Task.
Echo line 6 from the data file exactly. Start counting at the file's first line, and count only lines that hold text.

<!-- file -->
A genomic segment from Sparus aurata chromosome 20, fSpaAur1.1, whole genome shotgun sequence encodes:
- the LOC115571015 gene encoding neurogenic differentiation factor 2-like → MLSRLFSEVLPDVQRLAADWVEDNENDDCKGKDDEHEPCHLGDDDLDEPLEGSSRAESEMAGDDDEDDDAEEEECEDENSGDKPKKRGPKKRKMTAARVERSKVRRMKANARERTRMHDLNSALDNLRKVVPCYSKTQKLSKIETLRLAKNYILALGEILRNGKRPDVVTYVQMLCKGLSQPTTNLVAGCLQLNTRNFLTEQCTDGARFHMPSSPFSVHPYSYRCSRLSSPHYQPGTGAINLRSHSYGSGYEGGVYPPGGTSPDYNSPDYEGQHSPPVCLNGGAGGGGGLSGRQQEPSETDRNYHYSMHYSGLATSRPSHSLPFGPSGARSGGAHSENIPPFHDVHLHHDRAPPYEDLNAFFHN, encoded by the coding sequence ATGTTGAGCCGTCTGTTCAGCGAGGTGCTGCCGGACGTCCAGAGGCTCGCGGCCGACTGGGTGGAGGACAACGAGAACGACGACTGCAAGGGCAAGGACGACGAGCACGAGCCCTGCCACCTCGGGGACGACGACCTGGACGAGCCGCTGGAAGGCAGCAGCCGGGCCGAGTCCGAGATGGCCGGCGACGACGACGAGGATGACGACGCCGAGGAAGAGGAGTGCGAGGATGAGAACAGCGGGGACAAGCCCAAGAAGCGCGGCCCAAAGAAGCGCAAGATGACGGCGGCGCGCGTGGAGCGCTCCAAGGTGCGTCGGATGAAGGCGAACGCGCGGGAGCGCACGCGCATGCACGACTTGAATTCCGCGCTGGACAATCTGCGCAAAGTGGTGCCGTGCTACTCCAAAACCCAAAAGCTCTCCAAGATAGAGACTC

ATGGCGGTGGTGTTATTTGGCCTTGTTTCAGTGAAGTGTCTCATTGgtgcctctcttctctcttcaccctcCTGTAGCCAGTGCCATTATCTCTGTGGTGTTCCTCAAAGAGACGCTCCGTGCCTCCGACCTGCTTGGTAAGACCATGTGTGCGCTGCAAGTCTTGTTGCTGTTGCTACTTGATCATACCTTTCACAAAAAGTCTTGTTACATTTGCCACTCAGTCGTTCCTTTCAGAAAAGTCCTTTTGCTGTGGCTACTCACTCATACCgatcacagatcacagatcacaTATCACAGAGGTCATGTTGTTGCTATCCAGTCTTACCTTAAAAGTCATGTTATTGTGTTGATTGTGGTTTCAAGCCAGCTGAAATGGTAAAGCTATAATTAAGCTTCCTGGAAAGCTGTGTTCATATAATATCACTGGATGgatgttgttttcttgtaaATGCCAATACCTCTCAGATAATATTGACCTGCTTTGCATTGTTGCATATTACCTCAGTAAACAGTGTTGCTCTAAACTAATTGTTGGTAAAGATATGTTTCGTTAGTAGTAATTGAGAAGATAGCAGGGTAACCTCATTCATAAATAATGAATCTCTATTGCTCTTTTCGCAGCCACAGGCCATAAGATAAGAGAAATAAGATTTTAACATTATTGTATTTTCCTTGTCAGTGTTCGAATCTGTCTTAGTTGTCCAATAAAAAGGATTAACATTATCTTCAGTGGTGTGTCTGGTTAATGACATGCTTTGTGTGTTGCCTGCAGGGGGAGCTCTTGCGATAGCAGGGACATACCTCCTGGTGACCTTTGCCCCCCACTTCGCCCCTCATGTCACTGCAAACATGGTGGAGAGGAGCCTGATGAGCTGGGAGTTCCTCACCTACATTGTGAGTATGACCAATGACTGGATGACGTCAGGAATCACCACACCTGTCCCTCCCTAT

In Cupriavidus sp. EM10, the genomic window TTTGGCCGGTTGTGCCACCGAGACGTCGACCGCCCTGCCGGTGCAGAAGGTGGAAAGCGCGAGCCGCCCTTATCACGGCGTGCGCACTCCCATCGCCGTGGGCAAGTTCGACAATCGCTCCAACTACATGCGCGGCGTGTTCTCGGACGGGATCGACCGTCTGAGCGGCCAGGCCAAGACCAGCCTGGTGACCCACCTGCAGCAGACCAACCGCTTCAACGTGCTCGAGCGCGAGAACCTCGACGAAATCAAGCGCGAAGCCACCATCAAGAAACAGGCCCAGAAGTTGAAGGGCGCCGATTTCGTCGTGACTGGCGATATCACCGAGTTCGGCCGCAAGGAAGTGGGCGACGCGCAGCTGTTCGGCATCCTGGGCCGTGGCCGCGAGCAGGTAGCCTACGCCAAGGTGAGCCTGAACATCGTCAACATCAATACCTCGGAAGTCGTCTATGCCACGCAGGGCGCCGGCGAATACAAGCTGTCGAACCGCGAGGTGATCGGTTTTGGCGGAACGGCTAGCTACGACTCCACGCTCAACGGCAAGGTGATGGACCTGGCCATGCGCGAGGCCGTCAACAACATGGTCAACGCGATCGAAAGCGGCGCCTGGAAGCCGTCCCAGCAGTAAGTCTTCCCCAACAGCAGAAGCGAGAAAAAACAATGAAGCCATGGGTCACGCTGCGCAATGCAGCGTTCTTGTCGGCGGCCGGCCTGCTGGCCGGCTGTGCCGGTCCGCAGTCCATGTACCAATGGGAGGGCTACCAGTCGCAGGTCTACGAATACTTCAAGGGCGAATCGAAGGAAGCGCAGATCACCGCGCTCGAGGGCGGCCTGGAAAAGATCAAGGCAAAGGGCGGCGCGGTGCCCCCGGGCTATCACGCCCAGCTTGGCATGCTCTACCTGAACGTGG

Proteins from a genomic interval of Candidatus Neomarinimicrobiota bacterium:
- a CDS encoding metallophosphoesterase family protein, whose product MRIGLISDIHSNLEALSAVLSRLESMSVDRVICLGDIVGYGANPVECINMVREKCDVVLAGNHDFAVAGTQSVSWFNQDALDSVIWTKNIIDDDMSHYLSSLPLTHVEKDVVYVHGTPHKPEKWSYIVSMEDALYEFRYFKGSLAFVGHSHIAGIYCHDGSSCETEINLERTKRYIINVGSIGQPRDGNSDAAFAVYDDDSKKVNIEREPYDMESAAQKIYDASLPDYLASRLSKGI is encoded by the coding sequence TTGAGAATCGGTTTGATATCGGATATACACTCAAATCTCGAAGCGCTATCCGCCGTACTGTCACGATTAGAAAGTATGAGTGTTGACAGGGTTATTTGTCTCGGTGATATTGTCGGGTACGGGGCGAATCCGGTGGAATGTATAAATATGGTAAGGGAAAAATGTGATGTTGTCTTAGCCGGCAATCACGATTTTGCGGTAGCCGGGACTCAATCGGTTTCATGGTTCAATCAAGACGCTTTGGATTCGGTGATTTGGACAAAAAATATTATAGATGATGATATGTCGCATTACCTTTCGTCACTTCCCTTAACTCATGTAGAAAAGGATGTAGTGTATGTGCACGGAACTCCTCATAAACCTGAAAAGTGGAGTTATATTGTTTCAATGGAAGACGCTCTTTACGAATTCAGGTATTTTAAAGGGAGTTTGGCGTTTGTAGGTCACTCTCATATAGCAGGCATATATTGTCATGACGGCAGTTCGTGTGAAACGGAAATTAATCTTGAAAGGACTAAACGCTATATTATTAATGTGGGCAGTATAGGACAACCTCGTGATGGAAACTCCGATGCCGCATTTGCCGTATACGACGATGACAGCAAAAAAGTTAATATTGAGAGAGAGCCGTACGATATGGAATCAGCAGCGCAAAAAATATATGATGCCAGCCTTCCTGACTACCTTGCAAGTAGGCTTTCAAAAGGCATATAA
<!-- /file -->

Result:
- a CDS encoding metallophosphoesterase family protein, whose product MRIGLISDIHSNLEALSAVLSRLESMSVDRVICLGDIVGYGANPVECINMVREKCDVVLAGNHDFAVAGTQSVSWFNQDALDSVIWTKNIIDDDMSHYLSSLPLTHVEKDVVYVHGTPHKPEKWSYIVSMEDALYEFRYFKGSLAFVGHSHIAGIYCHDGSSCETEINLERTKRYIINVGSIGQPRDGNSDAAFAVYDDDSKKVNIEREPYDMESAAQKIYDASLPDYLASRLSKGI is encoded by the coding sequence TTGAGAATCGGTTTGATATCGGATATACACTCAAATCTCGAAGCGCTATCCGCCGTACTGTCACGATTAGAAAGTATGAGTGTTGACAGGGTTATTTGTCTCGGTGATATTGTCGGGTACGGGGCGAATCCGGTGGAATGTATAAATATGGTAAGGGAAAAATGTGATGTTGTCTTAGCCGGCAATCACGATTTTGCGGTAGCCGGGACTCAATCGGTTTCATGGTTCAATCAAGACGCTTTGGATTCGGTGATTTGGACAAAAAATATTATAGATGATGATATGTCGCATTACCTTTCGTCACTTCCCTTAACTCATGTAGAAAAGGATGTAGTGTATGTGCACGGAACTCCTCATAAACCTGAAAAGTGGAGTTATATTGTTTCAATGGAAGACGCTCTTTACGAATTCAGGTATTTTAAAGGGAGTTTGGCGTTTGTAGGTCACTCTCATATAGCAGGCATATATTGTCATGACGGCAGTTCGTGTGAAACGGAAATTAATCTTGAAAGGACTAAACGCTATATTATTAATGTGGGCAGTATAGGACAACCTCGTGATGGAAACTCCGATGCCGCATTTGCCGTATACGACGATGACAGCAAAAAAGTTAATATTGAGAGAGAGCCGTACGATATGGAATCAGCAGCGCAAAAAATATATGATGCCAGCCTTCCTGACTACCTTGCAAGTAGGCTTTCAAAAGGCATATAA